Deciding to Heal

2014-03-08 13.37.56 HDROn the day I met James our conversation began with cooking and within five minutes we were revealing our experiences with despair. James had recently retired and was feeling completely lost.

He confided, “I can’t sleep, and I can’t eat.”

“That happened to me too. When my bladder pain was at its peak, I would lie awake most of the night with my pulse pounding in my ears, and right when I’d dose off the pain would wake me up again. I couldn’t choke down any food, and in one week I lost five pounds.”

“It’s scary. The mind can take you places you don’t want to go.”

“I agree. At that time in my life I wrote in my journal that if I didn’t have a husband and children who loved me and were counting on me, I would check out.”

“I feel the exact same way.”

“About six months into the pain my psychologist told me, ‘You won’t always be in this dark place’ and at the time, this was a novel idea. I didn’t think I would ever be better. But she was right, and I did get better over time.”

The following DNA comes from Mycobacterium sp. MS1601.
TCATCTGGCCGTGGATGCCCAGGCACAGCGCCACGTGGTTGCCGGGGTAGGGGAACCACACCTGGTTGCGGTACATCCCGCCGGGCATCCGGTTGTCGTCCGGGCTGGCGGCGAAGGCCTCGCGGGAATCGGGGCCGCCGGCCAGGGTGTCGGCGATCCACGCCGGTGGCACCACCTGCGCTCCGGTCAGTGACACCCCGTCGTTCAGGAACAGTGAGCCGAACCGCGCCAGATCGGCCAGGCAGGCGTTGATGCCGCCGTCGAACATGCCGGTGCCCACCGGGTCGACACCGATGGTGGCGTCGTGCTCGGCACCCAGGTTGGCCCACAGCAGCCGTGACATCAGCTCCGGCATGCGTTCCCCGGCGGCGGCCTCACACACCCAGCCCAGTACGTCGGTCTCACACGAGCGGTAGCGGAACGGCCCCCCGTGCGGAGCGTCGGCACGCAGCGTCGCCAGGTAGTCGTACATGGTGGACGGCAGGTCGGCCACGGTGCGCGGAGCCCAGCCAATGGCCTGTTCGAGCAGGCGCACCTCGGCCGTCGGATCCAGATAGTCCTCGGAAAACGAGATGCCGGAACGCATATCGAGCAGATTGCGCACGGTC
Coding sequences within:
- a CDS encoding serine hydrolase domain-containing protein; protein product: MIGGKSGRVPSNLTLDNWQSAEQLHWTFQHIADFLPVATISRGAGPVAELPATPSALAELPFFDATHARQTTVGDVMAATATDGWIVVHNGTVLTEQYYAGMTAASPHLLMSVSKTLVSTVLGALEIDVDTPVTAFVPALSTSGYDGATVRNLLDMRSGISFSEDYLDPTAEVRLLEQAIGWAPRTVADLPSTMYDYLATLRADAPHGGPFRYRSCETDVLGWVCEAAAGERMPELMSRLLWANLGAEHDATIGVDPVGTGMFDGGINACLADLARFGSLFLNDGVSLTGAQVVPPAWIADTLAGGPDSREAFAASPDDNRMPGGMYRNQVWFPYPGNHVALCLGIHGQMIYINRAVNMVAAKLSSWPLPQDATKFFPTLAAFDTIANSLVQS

I encouraged him to get professional support, to use medication if recommended by a physician he trusted, to reach out to his friends, to picture feeling good, to be easy on himself, and to keep his eyes and ears open for inspiration.

James looked in the eyes and said, “I believe you. You know where I am right now, and I can see that you are happy. Maybe I can get better too.”

I saw James a few weeks later and he told me that he had started seeing a psychologist and was taking medication. He was also taking a yoga class and learning how to meditate. A month after that we met again and James gave me a hug and told me that his mind was no longer spinning and he was sleeping through the night. When he told me that I was the reason he got better, I had to set him straight.

“Thanks James, but you are the one doing all the work.  I let you know that there was a healing road, but you are the one who has decided to walk down it.”